Peerless Restaurant, inside the Peerless Inn, is now under the leadership of longtime Ashland chef David Taub. A graduate of the Culinary Institute of America, Taub is well known locally for his 30+ years at Chateaulin Restaurant. At Peerless, he has created a menu with both fine dining and casual offerings, and the wine list recently received the Oregon Wine A-List from the Oregon Wine Board.


Shop for seasonal picnic fare or handmade crafts at one of the Rogue Valley Growers and Crafters Markets throughout the region. Farmers and artisans sell their wares 8:30-1:30 Tuesdays and Saturdays in Ashland, and 8:30-1:30 Thursdays and Saturdays in Medford. Locations vary each day.


Wineries aren’t the only foodie delight in the Rogue Valley. The Southern Oregon Cheese Trail boasts five cheese makers open to the public, including Pholia Farm, Rogue Creamery, Oak Leaf Creamery, By George Farm and Crushpad Creamery. Be sure to schedule a few visits on your winery tour. www.oregoncheeseguild.org/regions/southern-oregon


When you need to burn some calories, ride your bike up the Cascade Siskiyou Scenic Bikeway, a 54-mile route that showcases the region’s spectacular diversity. You’ll start in Ashland, and climb up out of the oak savannah into the tall pines and Douglas fir so characteristic of the Cascades. The total gain is more than 5,000 feet, so this isn’t a ride for novice cyclists. www.rideoregonride.com/road-routes/cascade-siskiyou-scenic-bikeway

There is no shortage of natural splendor in Southern Oregon, but the undeniable granddaddy of them all is Crater Lake. The site of Oregon’s only National Park and America’s deepest lake, Crater Lake is a beautiful blue wonder. Formed by the catastrophic eruption of Mount Mazama approximately 7,700 years ago, the lake is nearly 1,950 feet deep at its deepest point and has no inbound or outbound streams. Because the lake’s elevation is around 6,175 feet and snow covers it for most of the year, visitors typically have to wait until summer to drive its circumference, but the southern entrance to the park is open year-round. www.nps.gov/crla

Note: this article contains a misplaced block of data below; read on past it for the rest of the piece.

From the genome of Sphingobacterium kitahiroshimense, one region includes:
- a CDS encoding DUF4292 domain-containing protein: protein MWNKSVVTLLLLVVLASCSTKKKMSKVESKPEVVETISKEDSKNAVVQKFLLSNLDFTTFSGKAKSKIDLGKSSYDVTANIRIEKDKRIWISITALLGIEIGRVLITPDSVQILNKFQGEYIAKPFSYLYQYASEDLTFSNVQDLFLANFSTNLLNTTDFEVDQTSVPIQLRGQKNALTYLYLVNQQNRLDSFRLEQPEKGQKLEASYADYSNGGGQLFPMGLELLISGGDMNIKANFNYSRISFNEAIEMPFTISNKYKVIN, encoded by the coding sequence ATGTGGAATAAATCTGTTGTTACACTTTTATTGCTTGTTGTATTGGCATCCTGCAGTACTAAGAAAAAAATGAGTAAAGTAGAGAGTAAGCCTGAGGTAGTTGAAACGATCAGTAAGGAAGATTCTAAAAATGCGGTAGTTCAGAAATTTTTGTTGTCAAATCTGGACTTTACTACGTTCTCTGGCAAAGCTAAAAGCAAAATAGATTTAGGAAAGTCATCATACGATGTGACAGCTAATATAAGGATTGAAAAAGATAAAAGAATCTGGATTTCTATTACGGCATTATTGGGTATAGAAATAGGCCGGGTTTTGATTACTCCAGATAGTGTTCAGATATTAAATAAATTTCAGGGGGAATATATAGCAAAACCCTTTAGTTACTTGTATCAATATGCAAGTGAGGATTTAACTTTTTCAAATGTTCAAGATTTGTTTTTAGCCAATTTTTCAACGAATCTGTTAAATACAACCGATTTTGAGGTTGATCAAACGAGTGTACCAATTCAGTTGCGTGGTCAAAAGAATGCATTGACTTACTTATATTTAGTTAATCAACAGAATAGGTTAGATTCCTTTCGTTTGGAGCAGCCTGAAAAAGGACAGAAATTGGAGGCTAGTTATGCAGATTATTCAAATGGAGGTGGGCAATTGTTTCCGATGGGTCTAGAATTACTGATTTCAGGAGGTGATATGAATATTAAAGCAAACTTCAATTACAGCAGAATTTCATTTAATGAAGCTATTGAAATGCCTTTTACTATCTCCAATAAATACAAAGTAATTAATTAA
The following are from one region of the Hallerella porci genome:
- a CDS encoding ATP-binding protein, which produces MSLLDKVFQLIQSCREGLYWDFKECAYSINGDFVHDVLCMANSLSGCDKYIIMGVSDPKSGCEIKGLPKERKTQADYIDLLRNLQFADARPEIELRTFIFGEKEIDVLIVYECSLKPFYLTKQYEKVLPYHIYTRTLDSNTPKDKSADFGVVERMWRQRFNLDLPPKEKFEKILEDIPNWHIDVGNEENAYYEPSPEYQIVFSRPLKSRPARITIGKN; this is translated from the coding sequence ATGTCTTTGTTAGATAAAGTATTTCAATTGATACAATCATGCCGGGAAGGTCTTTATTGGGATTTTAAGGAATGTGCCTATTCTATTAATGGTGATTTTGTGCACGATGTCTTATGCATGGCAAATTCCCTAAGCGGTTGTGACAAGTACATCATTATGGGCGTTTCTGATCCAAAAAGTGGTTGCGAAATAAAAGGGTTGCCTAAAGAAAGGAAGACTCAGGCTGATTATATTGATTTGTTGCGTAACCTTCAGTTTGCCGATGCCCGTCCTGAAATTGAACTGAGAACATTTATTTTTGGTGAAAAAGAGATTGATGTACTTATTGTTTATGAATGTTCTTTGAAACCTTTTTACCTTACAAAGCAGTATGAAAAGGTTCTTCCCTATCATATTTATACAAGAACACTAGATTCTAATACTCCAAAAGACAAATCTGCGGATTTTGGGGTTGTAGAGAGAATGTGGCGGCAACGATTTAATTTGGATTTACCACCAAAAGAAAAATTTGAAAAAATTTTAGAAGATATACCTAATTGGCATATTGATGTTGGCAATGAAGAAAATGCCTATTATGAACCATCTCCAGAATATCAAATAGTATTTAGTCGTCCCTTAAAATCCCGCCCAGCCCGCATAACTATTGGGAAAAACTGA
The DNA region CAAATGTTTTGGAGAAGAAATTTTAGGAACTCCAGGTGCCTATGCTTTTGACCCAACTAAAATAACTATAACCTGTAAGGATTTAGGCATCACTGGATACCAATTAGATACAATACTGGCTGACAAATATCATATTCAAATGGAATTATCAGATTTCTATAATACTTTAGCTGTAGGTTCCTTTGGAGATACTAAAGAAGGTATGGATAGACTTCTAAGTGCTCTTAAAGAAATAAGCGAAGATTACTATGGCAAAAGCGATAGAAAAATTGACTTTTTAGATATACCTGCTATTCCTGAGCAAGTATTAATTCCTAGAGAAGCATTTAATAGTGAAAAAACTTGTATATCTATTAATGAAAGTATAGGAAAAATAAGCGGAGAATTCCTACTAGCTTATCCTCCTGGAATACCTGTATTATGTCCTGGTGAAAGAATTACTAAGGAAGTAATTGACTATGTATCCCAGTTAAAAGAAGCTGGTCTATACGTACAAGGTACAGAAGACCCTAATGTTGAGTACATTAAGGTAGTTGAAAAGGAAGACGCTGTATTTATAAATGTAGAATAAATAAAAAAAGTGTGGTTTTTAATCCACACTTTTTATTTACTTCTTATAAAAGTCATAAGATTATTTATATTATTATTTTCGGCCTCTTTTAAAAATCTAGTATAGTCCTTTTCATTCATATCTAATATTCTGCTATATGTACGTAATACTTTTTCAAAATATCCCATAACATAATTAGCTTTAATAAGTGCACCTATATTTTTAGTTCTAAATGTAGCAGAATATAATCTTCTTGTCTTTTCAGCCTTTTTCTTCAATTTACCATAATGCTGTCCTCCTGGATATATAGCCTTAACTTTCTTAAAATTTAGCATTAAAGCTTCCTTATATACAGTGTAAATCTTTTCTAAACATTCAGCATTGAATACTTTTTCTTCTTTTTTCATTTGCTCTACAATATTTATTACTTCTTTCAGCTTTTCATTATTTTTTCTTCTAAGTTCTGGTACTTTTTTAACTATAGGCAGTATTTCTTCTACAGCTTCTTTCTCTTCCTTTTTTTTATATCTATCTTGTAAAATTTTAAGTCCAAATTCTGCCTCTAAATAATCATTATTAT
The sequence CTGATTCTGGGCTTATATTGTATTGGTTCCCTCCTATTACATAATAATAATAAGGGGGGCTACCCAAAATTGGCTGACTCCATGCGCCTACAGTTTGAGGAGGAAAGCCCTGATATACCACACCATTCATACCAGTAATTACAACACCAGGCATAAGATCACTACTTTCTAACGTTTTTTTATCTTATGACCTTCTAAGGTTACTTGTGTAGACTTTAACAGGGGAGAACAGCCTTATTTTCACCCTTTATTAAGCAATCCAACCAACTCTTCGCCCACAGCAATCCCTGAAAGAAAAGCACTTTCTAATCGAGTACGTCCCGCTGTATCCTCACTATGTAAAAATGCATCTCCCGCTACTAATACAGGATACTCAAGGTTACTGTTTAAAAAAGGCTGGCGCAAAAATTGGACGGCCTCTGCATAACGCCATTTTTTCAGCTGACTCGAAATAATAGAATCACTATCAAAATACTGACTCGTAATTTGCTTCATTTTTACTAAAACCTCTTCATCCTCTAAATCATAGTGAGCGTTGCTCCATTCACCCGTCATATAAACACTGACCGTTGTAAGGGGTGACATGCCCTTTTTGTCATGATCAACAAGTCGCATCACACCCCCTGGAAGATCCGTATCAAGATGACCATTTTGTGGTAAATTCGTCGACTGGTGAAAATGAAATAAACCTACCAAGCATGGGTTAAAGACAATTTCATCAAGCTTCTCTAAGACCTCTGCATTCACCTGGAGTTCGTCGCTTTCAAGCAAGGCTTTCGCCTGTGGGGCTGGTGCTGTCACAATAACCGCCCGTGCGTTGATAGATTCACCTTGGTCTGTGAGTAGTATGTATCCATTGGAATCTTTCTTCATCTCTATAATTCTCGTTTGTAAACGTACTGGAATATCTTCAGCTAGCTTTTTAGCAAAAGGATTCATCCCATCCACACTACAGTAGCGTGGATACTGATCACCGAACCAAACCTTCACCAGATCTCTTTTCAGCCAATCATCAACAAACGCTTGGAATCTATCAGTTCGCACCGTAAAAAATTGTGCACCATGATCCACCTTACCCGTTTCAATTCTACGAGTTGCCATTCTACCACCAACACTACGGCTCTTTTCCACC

Spelunkers and those of you who are simply ‘cave-curious’ can drive west to the Oregon Caves near Cave Junction. This National Monument nestled in Oregon’s Siskiyou Mountains is a fabulous place to learn about cave formation, fossils, and the unique flora and fauna that exist in subterranean caverns.  Visitors can choose from different tours that include scambling over boulders, belly crawling and navigating tight squeezes – some with candlelight. www.nps.gov/orca

White water rafting is one of the best ways to experience the rugged beauty of Southern Oregon close up, and there are expeditions and waterways for all levels. Thanks to Western writer Zane Grey who loved the Rogue River so much he bought a mining claim on its shores in 1926, the Rogue is the most popular of Oregon’s Wild and Scenic Rivers to raft. But local guides will tell you that one of the most exciting four-day rides is on the Upper Klamath and that the Lower Klamath is great for inexperienced rafters. Another option is to raft the steep-walled canyons and thick forests on the North Umpqua. There are dozens of outfitters to choose from. www.southernoregon.org/find-your-thrill-in-raft